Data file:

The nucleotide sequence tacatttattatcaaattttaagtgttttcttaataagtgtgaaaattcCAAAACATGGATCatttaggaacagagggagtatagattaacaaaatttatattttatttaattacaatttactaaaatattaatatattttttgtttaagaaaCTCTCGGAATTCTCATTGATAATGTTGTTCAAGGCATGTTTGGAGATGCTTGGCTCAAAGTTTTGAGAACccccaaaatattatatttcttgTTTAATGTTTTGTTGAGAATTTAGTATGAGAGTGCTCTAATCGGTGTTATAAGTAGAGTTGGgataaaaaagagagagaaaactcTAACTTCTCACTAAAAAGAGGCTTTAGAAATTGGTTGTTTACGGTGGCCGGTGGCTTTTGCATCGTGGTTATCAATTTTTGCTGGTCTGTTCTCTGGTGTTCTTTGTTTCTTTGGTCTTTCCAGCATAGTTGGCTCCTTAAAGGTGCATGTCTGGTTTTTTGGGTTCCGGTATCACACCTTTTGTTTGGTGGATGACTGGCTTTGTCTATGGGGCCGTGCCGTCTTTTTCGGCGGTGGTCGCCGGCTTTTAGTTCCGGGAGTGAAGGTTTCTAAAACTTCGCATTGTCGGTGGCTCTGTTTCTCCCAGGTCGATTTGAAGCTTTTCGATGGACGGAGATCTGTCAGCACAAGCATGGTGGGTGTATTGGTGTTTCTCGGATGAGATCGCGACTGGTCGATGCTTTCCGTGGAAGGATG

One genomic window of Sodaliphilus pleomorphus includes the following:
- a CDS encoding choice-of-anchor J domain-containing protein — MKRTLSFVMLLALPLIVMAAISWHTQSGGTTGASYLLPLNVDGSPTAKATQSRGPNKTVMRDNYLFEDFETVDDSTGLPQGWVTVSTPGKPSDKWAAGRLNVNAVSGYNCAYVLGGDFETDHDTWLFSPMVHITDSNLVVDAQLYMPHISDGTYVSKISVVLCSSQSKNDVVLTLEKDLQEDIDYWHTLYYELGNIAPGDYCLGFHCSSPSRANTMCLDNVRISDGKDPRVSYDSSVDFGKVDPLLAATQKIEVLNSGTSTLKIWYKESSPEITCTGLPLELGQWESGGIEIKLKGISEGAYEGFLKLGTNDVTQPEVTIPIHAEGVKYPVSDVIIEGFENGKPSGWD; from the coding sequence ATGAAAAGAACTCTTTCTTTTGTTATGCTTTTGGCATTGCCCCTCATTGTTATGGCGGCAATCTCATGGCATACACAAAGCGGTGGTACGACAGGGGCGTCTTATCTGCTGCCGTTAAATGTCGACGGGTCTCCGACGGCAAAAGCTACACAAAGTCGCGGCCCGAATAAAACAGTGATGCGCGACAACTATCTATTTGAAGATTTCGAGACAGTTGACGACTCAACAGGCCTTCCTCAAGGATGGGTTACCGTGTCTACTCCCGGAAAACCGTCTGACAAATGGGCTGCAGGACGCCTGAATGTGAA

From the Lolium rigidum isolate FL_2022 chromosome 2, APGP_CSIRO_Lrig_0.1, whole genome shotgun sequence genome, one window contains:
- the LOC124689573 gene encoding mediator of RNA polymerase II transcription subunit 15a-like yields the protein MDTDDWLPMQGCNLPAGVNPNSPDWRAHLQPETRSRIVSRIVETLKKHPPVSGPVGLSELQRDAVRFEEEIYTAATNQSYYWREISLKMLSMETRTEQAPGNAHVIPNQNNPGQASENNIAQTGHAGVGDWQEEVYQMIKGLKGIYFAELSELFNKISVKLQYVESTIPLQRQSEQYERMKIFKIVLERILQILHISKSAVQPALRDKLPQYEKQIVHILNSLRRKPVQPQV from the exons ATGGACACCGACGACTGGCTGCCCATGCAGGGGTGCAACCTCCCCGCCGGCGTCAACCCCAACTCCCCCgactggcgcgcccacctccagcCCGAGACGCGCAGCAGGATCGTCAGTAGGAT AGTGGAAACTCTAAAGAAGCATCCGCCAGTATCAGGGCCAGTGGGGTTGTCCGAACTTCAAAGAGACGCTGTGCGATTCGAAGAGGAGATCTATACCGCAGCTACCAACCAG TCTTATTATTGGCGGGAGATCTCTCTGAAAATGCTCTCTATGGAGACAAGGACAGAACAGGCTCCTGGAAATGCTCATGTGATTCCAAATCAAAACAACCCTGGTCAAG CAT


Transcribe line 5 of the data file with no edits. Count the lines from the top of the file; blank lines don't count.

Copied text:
- the LOC124689573 gene encoding mediator of RNA polymerase II transcription subunit 15a-like yields the protein MDTDDWLPMQGCNLPAGVNPNSPDWRAHLQPETRSRIVSRIVETLKKHPPVSGPVGLSELQRDAVRFEEEIYTAATNQSYYWREISLKMLSMETRTEQAPGNAHVIPNQNNPGQASENNIAQTGHAGVGDWQEEVYQMIKGLKGIYFAELSELFNKISVKLQYVESTIPLQRQSEQYERMKIFKIVLERILQILHISKSAVQPALRDKLPQYEKQIVHILNSLRRKPVQPQV from the exons ATGGACACCGACGACTGGCTGCCCATGCAGGGGTGCAACCTCCCCGCCGGCGTCAACCCCAACTCCCCCgactggcgcgcccacctccagcCCGAGACGCGCAGCAGGATCGTCAGTAGGAT AGTGGAAACTCTAAAGAAGCATCCGCCAGTATCAGGGCCAGTGGGGTTGTCCGAACTTCAAAGAGACGCTGTGCGATTCGAAGAGGAGATCTATACCGCAGCTACCAACCAG TCTTATTATTGGCGGGAGATCTCTCTGAAAATGCTCTCTATGGAGACAAGGACAGAACAGGCTCCTGGAAATGCTCATGTGATTCCAAATCAAAACAACCCTGGTCAAG CAT